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Search for venue with lovingly made food for 30 people

This is a perfect suggestion! Part of me was initially doubtful that they would be free/available, but I will definitely follow up, it's such a perfect suggestion. Onwards!
Any other suggestions, feel free to keep 'em coming!

Search for venue with lovingly made food for 30 people

Hi Fellow CHers,

My best friend is being gifted with a celebration to honour her successful completion of her PhD.

To give you a sense of what she's enjoyed before, we had her 30th birthday at Edulis, the former Niagara Cafe space. She regularly goes to the Wychwood barns farmers' market, and enjoys simple, well-crafted, regional-seasonal cooking.

We're looking for a venue that can accommodate a lunch or dinner on a Saturday in Toronto, downtown.

Venue requirements:
Can accommodate 30-35 people (private room preferred)
Max. $3000 for the event

Any suggestions, please do share!

L2O vs Tru vs Spiaggia- Birthday Dinner

As visitors to Chicago (not residents, so experience is limited) I rate L20 as one of the most disappointing fine dining experiences of all time; the room is rather hushed, making it difficult for a convivial, fun atmosphere-with sort of dated "tricks" (with napkins, moving geometric boxes) and a feeling of being, well, ripped off for food that just didn't excite, tantalize, or even satisfy the palate---we're talking unexciting "gellees", aspics, and wierdness all around. My husband to this day refers to L20's cuisine as a "make work project." We visited Alinea on the same visit, perhaps this is why it was hard to be impressed----and, furthermore, the prices of L20 actually approach Alinea if you get upgrades on certain items (i.e. $50 for wagyu beef, other dessert surcharges). This was shortly after chef LG left--and, we were 26 when we went, and definitely found the crowd to be older....hope my sharing our experience helps inform your choices!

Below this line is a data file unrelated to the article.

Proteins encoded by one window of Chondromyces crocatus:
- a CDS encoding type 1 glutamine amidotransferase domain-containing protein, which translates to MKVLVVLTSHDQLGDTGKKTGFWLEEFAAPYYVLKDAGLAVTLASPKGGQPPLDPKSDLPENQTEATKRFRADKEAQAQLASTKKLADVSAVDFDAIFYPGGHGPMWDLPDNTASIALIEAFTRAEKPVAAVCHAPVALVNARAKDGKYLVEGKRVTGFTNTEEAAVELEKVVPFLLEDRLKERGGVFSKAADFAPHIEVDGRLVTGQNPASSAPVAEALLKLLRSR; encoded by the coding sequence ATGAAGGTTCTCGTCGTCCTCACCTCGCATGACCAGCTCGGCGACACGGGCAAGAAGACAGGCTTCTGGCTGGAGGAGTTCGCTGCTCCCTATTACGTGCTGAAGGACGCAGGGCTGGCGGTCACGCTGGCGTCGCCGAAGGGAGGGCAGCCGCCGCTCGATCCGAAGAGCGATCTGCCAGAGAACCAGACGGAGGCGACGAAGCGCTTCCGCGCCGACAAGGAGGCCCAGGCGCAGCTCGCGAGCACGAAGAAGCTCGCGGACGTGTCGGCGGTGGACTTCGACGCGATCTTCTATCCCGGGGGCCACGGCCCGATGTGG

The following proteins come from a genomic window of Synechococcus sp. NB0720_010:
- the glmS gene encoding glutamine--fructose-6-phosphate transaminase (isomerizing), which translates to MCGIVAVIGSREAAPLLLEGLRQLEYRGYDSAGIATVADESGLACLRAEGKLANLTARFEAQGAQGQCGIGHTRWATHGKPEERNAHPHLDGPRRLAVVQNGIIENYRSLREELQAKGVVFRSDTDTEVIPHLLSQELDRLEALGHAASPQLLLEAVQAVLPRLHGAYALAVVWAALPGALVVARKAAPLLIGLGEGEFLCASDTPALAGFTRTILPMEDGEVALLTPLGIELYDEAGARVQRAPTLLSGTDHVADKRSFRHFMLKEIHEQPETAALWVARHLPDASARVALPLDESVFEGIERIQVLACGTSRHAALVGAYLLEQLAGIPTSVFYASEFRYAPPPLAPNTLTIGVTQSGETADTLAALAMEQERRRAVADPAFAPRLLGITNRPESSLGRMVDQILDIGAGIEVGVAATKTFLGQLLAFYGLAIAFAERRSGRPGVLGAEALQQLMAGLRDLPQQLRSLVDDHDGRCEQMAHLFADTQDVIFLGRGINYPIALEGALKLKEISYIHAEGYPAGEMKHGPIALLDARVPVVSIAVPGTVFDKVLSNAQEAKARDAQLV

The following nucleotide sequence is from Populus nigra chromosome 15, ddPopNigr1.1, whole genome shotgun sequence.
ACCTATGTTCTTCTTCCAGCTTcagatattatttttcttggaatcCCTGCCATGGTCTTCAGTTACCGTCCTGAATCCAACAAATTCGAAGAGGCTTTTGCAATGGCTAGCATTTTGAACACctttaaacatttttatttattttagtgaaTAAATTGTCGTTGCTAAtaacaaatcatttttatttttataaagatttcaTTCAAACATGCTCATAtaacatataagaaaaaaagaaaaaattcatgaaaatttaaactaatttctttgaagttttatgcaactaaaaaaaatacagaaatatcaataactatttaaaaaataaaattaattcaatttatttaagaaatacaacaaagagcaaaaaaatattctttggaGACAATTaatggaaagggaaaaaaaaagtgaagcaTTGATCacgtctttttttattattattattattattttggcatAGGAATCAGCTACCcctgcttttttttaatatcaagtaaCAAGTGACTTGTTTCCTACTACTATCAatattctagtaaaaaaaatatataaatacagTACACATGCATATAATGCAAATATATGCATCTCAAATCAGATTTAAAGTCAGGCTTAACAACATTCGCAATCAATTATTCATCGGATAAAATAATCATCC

Mar 23, 2013
unturtlesoup in Chicago Area

Providenciales -Turks and Caicos restaurants

Hi Veggo,

Thanks for your fast reply! We arrive at 2:30 pm. Do shops close for the afternoon and then reopen for dinner? And, conch shack or Bugaloo's as a first meal?
We're going to rent a car based on how far all the food is :)

Whole grouper-my husbands eats them, head and all until not a bit is left. Maybe we'll save that for the hotel kitchen. You mentioned fin fish getting scarce, which worries me, and I read that conch is sometimes caught outside of permitted areas. Any fisherman/ways to make sure we're eating things that won't harm the local ecology? I truly appreciate your helpful tips.